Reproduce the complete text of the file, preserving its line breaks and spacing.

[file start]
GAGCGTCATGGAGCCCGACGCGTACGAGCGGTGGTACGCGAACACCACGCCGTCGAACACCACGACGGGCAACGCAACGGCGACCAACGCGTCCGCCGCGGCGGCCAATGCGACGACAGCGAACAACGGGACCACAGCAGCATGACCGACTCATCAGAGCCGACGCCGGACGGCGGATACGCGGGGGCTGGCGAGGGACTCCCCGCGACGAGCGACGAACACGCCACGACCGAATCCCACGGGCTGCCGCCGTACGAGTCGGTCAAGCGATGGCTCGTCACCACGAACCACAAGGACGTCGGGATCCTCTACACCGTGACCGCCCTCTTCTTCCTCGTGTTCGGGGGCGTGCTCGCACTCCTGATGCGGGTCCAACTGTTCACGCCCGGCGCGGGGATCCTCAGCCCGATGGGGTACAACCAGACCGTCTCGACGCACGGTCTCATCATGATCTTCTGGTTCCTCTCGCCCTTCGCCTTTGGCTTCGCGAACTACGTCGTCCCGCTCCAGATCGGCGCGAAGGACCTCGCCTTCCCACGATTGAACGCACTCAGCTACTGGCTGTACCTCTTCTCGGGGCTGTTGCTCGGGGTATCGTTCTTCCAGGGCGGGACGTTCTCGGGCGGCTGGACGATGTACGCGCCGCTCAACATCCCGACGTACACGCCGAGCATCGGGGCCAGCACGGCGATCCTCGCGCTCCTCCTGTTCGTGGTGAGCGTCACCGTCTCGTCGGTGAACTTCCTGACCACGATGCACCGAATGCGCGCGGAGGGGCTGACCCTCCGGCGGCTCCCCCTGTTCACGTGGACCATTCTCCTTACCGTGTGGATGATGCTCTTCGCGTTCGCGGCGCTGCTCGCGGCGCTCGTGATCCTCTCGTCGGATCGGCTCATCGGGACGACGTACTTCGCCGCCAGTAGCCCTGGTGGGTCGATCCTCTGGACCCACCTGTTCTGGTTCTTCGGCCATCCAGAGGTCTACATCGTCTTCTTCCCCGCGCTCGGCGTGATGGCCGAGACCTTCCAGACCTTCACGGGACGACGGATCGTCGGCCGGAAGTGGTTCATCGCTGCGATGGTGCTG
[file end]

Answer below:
GAGCGTCATGGAGCCCGACGCGTACGAGCGGTGGTACGCGAACACCACGCCGTCGAACACCACGACGGGCAACGCAACGGCGACCAACGCGTCCGCCGCGGCGGCCAATGCGACGACAGCGAACAACGGGACCACAGCAGCATGACCGACTCATCAGAGCCGACGCCGGACGGCGGATACGCGGGGGCTGGCGAGGGACTCCCCGCGACGAGCGACGAACACGCCACGACCGAATCCCACGGGCTGCCGCCGTACGAGTCGGTCAAGCGATGGCTCGTCACCACGAACCACAAGGACGTCGGGATCCTCTACACCGTGACCGCCCTCTTCTTCCTCGTGTTCGGGGGCGTGCTCGCACTCCTGATGCGGGTCCAACTGTTCACGCCCGGCGCGGGGATCCTCAGCCCGATGGGGTACAACCAGACCGTCTCGACGCACGGTCTCATCATGATCTTCTGGTTCCTCTCGCCCTTCGCCTTTGGCTTCGCGAACTACGTCGTCCCGCTCCAGATCGGCGCGAAGGACCTCGCCTTCCCACGATTGAACGCACTCAGCTACTGGCTGTACCTCTTCTCGGGGCTGTTGCTCGGGGTATCGTTCTTCCAGGGCGGGACGTTCTCGGGCGGCTGGACGATGTACGCGCCGCTCAACATCCCGACGTACACGCCGAGCATCGGGGCCAGCACGGCGATCCTCGCGCTCCTCCTGTTCGTGGTGAGCGTCACCGTCTCGTCGGTGAACTTCCTGACCACGATGCACCGAATGCGCGCGGAGGGGCTGACCCTCCGGCGGCTCCCCCTGTTCACGTGGACCATTCTCCTTACCGTGTGGATGATGCTCTTCGCGTTCGCGGCGCTGCTCGCGGCGCTCGTGATCCTCTCGTCGGATCGGCTCATCGGGACGACGTACTTCGCCGCCAGTAGCCCTGGTGGGTCGATCCTCTGGACCCACCTGTTCTGGTTCTTCGGCCATCCAGAGGTCTACATCGTCTTCTTCCCCGCGCTCGGCGTGATGGCCGAGACCTTCCAGACCTTCACGGGACGACGGATCGTCGGCCGGAAGTGGTTCATCGCTGCGATGGTGCTG